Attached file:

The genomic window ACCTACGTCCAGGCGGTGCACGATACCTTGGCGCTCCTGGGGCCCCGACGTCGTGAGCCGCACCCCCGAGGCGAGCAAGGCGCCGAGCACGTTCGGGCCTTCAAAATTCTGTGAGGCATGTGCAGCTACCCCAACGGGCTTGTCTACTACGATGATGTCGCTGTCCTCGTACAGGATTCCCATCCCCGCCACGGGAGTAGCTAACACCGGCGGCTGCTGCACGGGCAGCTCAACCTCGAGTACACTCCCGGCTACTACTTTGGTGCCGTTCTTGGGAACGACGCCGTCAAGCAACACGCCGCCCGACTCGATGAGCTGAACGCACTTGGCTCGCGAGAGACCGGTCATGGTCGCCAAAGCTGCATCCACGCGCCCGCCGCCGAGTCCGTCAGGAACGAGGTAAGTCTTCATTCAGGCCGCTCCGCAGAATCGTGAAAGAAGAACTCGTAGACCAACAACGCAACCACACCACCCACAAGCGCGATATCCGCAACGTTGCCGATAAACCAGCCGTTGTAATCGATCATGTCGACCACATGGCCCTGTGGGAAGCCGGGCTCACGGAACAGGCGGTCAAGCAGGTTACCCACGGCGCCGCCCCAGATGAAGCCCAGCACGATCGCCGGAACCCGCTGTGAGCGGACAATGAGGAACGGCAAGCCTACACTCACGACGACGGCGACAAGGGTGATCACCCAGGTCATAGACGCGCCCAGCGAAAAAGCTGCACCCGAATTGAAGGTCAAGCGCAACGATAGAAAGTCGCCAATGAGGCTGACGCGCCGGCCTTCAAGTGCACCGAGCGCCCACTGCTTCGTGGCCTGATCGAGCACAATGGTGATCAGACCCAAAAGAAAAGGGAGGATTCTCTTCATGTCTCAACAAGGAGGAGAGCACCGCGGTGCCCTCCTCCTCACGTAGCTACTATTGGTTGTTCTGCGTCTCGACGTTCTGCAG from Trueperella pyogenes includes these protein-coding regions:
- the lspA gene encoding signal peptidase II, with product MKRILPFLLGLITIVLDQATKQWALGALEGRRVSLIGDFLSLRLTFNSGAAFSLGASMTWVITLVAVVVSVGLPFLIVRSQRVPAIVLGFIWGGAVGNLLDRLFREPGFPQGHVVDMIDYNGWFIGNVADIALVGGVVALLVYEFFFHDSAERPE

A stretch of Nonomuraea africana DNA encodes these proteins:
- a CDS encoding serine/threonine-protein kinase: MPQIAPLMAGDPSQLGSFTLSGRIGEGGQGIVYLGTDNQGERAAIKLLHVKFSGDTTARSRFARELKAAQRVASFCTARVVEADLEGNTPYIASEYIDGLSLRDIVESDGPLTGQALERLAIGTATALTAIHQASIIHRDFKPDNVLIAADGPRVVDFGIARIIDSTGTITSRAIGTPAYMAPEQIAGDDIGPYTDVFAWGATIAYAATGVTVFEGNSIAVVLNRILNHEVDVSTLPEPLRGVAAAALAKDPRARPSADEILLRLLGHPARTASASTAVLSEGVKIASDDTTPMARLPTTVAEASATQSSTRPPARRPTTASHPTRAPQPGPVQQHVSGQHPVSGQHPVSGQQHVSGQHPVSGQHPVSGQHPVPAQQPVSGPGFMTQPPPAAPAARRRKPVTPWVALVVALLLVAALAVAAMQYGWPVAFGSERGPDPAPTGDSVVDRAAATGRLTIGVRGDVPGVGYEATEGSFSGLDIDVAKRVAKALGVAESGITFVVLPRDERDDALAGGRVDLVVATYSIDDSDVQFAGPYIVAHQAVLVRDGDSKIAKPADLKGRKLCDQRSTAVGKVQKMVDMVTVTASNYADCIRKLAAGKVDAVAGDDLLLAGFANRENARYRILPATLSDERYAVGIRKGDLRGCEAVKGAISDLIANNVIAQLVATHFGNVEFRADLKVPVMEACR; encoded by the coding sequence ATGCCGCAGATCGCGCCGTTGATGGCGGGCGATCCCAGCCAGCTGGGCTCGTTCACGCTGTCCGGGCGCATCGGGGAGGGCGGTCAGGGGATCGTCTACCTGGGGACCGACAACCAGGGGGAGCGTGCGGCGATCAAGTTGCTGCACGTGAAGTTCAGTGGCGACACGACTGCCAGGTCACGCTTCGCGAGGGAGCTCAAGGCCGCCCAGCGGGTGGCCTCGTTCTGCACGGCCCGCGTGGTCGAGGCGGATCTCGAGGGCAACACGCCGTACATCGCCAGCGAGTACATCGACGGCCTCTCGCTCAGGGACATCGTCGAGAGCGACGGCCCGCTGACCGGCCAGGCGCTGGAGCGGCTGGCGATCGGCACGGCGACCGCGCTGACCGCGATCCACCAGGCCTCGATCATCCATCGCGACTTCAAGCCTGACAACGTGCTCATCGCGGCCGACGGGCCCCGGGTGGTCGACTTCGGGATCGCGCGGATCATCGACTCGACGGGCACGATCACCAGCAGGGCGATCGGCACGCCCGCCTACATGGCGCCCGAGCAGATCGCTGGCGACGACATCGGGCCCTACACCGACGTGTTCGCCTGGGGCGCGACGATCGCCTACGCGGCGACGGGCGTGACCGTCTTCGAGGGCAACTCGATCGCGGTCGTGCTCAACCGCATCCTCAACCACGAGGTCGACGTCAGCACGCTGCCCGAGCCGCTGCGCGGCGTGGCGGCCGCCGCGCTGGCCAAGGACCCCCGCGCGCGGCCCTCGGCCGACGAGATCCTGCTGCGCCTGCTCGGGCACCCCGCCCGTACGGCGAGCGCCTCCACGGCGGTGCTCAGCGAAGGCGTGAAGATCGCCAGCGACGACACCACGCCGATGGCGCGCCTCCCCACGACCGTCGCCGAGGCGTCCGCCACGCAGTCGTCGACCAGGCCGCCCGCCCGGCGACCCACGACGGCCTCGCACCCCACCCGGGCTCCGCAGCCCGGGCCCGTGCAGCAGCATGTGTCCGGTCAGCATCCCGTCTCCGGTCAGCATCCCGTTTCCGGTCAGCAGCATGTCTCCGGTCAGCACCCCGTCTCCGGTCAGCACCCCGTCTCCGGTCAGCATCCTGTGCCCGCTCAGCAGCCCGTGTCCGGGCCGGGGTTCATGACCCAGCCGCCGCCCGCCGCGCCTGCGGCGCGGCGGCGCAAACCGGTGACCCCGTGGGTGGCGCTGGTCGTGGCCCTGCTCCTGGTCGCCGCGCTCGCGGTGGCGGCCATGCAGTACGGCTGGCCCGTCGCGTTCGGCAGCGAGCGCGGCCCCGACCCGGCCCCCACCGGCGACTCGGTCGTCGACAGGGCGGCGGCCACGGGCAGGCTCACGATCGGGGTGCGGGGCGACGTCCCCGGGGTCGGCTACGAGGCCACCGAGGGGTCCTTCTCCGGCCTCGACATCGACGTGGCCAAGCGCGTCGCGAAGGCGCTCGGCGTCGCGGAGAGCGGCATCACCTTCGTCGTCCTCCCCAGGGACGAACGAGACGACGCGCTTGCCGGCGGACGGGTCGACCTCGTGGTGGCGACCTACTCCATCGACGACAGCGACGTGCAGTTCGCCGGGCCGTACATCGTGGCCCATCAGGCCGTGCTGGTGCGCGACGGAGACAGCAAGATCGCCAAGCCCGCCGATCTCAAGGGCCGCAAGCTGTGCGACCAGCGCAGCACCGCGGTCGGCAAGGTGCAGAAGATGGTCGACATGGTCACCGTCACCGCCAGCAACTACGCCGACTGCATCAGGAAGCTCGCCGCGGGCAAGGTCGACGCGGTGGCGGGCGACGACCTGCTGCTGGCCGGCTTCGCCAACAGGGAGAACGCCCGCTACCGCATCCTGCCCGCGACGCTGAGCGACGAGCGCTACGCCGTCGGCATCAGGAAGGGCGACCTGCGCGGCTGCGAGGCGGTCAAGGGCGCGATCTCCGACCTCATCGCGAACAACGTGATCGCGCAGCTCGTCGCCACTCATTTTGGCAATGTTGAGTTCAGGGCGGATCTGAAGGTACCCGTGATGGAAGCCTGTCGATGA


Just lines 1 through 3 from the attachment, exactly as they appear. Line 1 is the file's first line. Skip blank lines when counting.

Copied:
The genomic window ACCTACGTCCAGGCGGTGCACGATACCTTGGCGCTCCTGGGGCCCCGACGTCGTGAGCCGCACCCCCGAGGCGAGCAAGGCGCCGAGCACGTTCGGGCCTTCAAAATTCTGTGAGGCATGTGCAGCTACCCCAACGGGCTTGTCTACTACGATGATGTCGCTGTCCTCGTACAGGATTCCCATCCCCGCCACGGGAGTAGCTAACACCGGCGGCTGCTGCACGGGCAGCTCAACCTCGAGTACACTCCCGGCTACTACTTTGGTGCCGTTCTTGGGAACGACGCCGTCAAGCAACACGCCGCCCGACTCGATGAGCTGAACGCACTTGGCTCGCGAGAGACCGGTCATGGTCGCCAAAGCTGCATCCACGCGCCCGCCGCCGAGTCCGTCAGGAACGAGGTAAGTCTTCATTCAGGCCGCTCCGCAGAATCGTGAAAGAAGAACTCGTAGACCAACAACGCAACCACACCACCCACAAGCGCGATATCCGCAACGTTGCCGATAAACCAGCCGTTGTAATCGATCATGTCGACCACATGGCCCTGTGGGAAGCCGGGCTCACGGAACAGGCGGTCAAGCAGGTTACCCACGGCGCCGCCCCAGATGAAGCCCAGCACGATCGCCGGAACCCGCTGTGAGCGGACAATGAGGAACGGCAAGCCTACACTCACGACGACGGCGACAAGGGTGATCACCCAGGTCATAGACGCGCCCAGCGAAAAAGCTGCACCCGAATTGAAGGTCAAGCGCAACGATAGAAAGTCGCCAATGAGGCTGACGCGCCGGCCTTCAAGTGCACCGAGCGCCCACTGCTTCGTGGCCTGATCGAGCACAATGGTGATCAGACCCAAAAGAAAAGGGAGGATTCTCTTCATGTCTCAACAAGGAGGAGAGCACCGCGGTGCCCTCCTCCTCACGTAGCTACTATTGGTTGTTCTGCGTCTCGACGTTCTGCAG from Trueperella pyogenes includes these protein-coding regions:
- the lspA gene encoding signal peptidase II, with product MKRILPFLLGLITIVLDQATKQWALGALEGRRVSLIGDFLSLRLTFNSGAAFSLGASMTWVITLVAVVVSVGLPFLIVRSQRVPAIVLGFIWGGAVGNLLDRLFREPGFPQGHVVDMIDYNGWFIGNVADIALVGGVVALLVYEFFFHDSAERPE

A stretch of Nonomuraea africana DNA encodes these proteins: